AT this stage in the four year cycle between World Cups, intending participants should have a reasonable idea as to their state of progress. After the summer series, we know who needs to make progress and who does not. You will not be surprised to hear me say that Scotland is in the former category.

After the weekend’s humiliation by Ireland the All Blacks now know they need to improve massively and have launched an inquiry into what has gone wrong. That is typical of the professionalism of New Zealand – they don’t just go for a pint and say ‘well, we had a poor day at the office so let’s just forget it and move on’. The same head scratching must happen for  Australia, put to the sword by a decent but not outstanding England side which at least showed signs of genuine progress by full time on Saturday. World champions South Africa also know they need to to improve because Wales ran them close, even if at the death the Springboks’ winning mentality prevailed.

Having beaten New Zealand, Ireland now proudly sit atop the official World Rugby rankings, and presumably just need to keep their development going to make a huge impact in France next year. The French themselves have slipped to second in the rankings but as host nation next year, you can bet they will raise their game significantly before the tournament.

Which brings us to Scotland. Miraculously, because of the way the ratings are calculated, Scotland have finished the summer series in 7th place in the world rankings, ahead of Wales and Argentina – no, I don’t understand it either.

It would be all too easy to dismiss Scotland’s performances in Argentina as under par and ‘move on’, but until the dying minutes of Saturday’s terrific game in Santiago Del Estero, Scotland looked set to win and clinch the series 2-1. 

In my opinion, it was an old Scottish failing that re-emerged and caught out the men in dark blue – that miserable capacity to snatch defeat from the jaws of victory, more correctly stated as an inability to finish off a beaten team. 

Make no mistake, Argentina were down and out when Scotland went 15 points ahead with half-an-hour to play. Yet some inspired recovery play by Los Pumas abetted by some dubious Scottish decisions reversed the fortunes and gave Argentina victory.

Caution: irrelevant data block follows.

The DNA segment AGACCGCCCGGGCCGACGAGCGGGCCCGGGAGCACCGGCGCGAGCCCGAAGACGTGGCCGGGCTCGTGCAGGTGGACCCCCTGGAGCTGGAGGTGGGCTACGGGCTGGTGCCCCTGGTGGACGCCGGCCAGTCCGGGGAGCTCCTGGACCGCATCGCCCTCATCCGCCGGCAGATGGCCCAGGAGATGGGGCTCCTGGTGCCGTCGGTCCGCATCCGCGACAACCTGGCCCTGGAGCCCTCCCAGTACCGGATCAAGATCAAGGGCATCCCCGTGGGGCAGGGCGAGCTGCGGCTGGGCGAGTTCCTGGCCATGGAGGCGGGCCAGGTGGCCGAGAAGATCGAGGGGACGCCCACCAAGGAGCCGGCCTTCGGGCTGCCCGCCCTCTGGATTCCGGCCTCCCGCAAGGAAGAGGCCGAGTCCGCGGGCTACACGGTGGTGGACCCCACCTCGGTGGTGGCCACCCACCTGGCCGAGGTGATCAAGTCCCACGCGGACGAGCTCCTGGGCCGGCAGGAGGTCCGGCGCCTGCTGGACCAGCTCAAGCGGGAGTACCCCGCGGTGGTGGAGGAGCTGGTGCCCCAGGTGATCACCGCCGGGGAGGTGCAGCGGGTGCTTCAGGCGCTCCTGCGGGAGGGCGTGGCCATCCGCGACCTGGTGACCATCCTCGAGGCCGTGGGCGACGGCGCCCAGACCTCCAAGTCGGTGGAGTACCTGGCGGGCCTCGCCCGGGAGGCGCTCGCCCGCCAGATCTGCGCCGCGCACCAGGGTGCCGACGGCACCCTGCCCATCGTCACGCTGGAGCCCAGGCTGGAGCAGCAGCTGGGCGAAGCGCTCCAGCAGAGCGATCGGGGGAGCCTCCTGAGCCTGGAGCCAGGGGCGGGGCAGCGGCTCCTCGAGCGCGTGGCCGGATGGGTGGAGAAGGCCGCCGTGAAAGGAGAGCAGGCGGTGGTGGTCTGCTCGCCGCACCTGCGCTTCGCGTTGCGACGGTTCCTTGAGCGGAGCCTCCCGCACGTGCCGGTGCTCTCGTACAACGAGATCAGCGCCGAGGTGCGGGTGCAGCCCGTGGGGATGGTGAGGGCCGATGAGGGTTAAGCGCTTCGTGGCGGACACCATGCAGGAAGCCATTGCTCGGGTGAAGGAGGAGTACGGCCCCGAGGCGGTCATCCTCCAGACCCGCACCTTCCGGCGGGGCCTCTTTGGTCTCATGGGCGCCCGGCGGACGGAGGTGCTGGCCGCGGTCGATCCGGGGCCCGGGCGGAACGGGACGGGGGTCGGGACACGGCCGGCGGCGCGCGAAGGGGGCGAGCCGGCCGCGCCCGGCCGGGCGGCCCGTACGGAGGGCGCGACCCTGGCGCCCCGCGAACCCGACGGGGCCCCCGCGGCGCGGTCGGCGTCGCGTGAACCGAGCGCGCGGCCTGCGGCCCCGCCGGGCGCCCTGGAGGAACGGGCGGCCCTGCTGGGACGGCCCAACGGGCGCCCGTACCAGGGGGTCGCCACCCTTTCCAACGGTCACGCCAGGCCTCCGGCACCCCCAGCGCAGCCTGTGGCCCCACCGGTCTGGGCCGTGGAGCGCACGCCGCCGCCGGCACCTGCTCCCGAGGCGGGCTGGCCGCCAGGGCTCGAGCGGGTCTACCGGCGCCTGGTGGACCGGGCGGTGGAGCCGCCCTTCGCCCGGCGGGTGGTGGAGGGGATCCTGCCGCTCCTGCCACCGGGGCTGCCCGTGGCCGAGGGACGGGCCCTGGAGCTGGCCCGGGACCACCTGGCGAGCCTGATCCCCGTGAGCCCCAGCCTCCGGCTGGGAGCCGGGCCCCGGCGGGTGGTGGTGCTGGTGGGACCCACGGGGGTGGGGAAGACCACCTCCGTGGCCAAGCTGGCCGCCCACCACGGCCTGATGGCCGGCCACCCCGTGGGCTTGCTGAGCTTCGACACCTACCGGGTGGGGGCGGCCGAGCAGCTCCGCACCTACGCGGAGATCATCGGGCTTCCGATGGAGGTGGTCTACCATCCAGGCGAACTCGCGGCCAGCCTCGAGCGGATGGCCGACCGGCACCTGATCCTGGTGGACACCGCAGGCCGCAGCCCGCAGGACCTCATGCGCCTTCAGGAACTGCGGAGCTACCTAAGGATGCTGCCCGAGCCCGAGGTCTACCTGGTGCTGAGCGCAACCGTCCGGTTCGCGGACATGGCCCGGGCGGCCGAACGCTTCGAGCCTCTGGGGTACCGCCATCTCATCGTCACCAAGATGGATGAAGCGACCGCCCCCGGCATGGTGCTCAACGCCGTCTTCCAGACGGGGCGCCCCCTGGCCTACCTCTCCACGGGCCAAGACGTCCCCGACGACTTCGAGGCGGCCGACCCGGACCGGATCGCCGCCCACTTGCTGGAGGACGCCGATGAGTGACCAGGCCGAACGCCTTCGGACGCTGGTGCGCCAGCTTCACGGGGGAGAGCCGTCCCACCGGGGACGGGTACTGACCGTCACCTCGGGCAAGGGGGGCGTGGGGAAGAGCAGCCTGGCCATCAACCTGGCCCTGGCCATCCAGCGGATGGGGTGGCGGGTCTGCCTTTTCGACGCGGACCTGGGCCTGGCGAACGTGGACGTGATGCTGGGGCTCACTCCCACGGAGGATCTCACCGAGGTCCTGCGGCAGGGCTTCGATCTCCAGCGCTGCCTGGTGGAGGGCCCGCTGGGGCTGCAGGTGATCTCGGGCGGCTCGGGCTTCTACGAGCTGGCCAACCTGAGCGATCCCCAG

Captain Hamish Watson got it right about where Scotland went wrong: “We were the architects of our own downfall…we got 15 points up and couldn’t kick on from there.”

A combination of poor play at set pieces – the line-outs were particularly woeful – plus some strange decisions saw the Scots make life difficult for themselves. 

The wrong choice of options which saw kickable penalties eschewed for close range line-outs that failed to end in a score was one of the main reasons for that last-minute defeat, brought about by Emiliano Boffelli, the Edinburgh player who was arguably Argentina’s man of the series. Great thinking by the SRU, that, let’s import a non-Scottish qualified player who improves somewhat in Scotland while being paid SRU wages and who then promptly puts Scotland to the sword – yep, Murrayfield largesse at its worst.

It was a dreadfully disappointing end to the series, especially given the English and Irish results, but I am perhaps going to confound you by writing that there were signs of progress on the tour and maybe, just maybe, Gregor Townsend and his fellow coaches are getting the Scots on track for the World Cup.

Remember there was no Stuart Hogg, Chris Harrison and Finn Russell on the tour, but we now know that Blair Kinghorn is an effective No 10, even if he lacks Russell’s sheer flair, and there is plenty of cover in the backs and forwards. We also saw some spirited stuff from the youngsters such as Ewan Ashman and Ollie Smith and that bodes well for the next 18 months.

Overall, after that dreadful first 40 minutes of the opening Test, we saw Scotland competing well and besting Argentina for long periods. If only the Scots had heeded that old Scottish saying – ‘mak siccar’ – then we would now be testing a series victory and wondering what all the fuss had been about.

Townsend and co must now put all their efforts into ensuring that come those four difficult Autumn Tests and the Six Nation. Yes we can see that  Scotland have a developing squad with strength in depth - not enough of it, though - and the tactics look generally sound. But the main lesson to be learned from Argentina 22 is that Scotland really need to improve to even stand still. Don’t forget which nations lie ahead of us in Pool B next year. The current best team in the world, Ireland, and world champions South Africa. Deep joy…